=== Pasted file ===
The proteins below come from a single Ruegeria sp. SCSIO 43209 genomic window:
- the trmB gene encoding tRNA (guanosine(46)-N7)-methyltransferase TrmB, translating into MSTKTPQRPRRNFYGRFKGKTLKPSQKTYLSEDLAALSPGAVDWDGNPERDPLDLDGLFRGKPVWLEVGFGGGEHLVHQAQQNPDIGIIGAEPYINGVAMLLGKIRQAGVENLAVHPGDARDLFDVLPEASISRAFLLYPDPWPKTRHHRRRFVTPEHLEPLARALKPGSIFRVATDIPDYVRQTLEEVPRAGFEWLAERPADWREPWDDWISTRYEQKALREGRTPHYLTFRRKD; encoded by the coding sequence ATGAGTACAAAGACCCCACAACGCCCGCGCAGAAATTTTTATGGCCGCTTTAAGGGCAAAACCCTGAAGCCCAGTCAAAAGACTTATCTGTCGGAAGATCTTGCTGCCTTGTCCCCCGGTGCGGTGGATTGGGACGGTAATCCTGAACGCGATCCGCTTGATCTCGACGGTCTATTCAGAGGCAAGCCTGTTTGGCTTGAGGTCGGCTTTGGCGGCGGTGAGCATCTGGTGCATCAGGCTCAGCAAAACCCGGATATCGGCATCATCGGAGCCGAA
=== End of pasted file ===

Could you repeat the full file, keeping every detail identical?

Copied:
The proteins below come from a single Ruegeria sp. SCSIO 43209 genomic window:
- the trmB gene encoding tRNA (guanosine(46)-N7)-methyltransferase TrmB, translating into MSTKTPQRPRRNFYGRFKGKTLKPSQKTYLSEDLAALSPGAVDWDGNPERDPLDLDGLFRGKPVWLEVGFGGGEHLVHQAQQNPDIGIIGAEPYINGVAMLLGKIRQAGVENLAVHPGDARDLFDVLPEASISRAFLLYPDPWPKTRHHRRRFVTPEHLEPLARALKPGSIFRVATDIPDYVRQTLEEVPRAGFEWLAERPADWREPWDDWISTRYEQKALREGRTPHYLTFRRKD; encoded by the coding sequence ATGAGTACAAAGACCCCACAACGCCCGCGCAGAAATTTTTATGGCCGCTTTAAGGGCAAAACCCTGAAGCCCAGTCAAAAGACTTATCTGTCGGAAGATCTTGCTGCCTTGTCCCCCGGTGCGGTGGATTGGGACGGTAATCCTGAACGCGATCCGCTTGATCTCGACGGTCTATTCAGAGGCAAGCCTGTTTGGCTTGAGGTCGGCTTTGGCGGCGGTGAGCATCTGGTGCATCAGGCTCAGCAAAACCCGGATATCGGCATCATCGGAGCCGAA